Thursday, February 21, 2008

A Poem by an American Poet Robert Francis (1901 - 1987 / USA)

I thought this afternoon I should post a piece by an American Poet.  This one is by Robert Francis.  I like it very much.  Ironically it reminds me of my trip to the Island of Harris, Scotland last summer with my dear friend, Hoff. I would like to dedicate this one to him.


From where I stand the sheep stand still
As stones against the stony hill.

The stones are gray
And so are they.

And both are weatherworn and round,
Leading the eye back to the ground.

Two mingled flocks -
The sheep, the rocks.

And still no sheep stirs from its place
Or lifts its Babylonian face.

Robert Francis


shari said...

Lovely blog; I'll be learning about sheep and enjoying it too. I'll read it to Meg, who only wants some to run after to make her Cardi heart sing.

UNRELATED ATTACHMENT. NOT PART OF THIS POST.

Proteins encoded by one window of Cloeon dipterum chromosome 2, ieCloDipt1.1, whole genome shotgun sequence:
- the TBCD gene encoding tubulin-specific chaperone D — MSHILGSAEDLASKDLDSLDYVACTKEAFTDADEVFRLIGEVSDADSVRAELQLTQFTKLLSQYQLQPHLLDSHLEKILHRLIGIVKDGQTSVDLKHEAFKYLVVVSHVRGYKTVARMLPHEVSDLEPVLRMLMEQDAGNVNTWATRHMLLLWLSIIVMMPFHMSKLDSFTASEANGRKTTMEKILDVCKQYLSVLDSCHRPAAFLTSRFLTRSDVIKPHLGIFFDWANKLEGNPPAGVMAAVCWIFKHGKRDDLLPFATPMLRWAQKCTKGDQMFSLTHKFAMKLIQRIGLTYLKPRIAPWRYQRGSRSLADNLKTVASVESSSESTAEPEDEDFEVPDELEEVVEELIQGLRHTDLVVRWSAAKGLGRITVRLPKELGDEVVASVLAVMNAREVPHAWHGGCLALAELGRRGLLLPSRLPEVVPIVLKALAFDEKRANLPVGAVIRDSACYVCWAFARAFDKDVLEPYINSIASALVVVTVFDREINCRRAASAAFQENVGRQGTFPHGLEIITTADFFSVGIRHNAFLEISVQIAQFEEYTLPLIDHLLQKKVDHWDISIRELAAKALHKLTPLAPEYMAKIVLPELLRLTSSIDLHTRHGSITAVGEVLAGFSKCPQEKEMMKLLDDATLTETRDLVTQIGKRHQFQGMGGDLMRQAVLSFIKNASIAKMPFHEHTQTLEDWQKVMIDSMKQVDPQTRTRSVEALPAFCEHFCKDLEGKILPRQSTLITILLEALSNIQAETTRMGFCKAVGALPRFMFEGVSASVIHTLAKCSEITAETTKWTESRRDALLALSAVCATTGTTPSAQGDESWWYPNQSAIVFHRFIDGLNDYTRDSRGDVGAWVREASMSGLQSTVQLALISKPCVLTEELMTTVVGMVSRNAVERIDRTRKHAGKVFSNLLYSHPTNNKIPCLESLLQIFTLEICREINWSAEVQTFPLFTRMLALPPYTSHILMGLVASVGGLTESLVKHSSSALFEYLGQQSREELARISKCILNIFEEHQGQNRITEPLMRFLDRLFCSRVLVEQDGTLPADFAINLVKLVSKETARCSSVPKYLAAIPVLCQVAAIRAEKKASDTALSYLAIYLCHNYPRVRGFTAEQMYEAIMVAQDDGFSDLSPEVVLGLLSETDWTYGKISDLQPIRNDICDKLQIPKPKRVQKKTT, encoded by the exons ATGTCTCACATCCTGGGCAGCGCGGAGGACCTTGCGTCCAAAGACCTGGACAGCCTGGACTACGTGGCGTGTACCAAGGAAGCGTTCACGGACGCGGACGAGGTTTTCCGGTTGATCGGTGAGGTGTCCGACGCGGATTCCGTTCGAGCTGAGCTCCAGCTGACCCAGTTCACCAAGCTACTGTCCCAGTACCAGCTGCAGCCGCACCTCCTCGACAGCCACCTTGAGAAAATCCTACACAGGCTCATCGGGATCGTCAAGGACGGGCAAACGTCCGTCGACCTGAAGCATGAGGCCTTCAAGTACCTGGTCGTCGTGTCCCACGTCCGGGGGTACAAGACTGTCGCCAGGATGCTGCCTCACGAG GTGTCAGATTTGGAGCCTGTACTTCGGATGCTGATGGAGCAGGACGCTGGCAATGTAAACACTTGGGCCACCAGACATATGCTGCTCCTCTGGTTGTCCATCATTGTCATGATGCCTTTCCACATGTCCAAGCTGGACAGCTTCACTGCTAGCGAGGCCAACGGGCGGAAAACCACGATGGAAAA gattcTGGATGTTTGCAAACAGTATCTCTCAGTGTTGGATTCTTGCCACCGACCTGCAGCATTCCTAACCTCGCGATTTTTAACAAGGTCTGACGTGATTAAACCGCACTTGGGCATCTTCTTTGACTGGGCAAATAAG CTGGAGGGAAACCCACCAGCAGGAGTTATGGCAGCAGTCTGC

As to Christopher Marlow's "Passionate Shepherd", there's an answer somewhere that begins

"If all the world and love were young, and truth in every shepherd's tongue ..."

English Lit. was a long time ago for me and I've forgotten the author of the response, but it is clever.


Gimmer said...

Thanks for that, Shari. Let's post that one here in the next couple days for all to enjoy. I can make it a main entry for comment. It's very fitting that it was written by SIR WALTER RALEIGH

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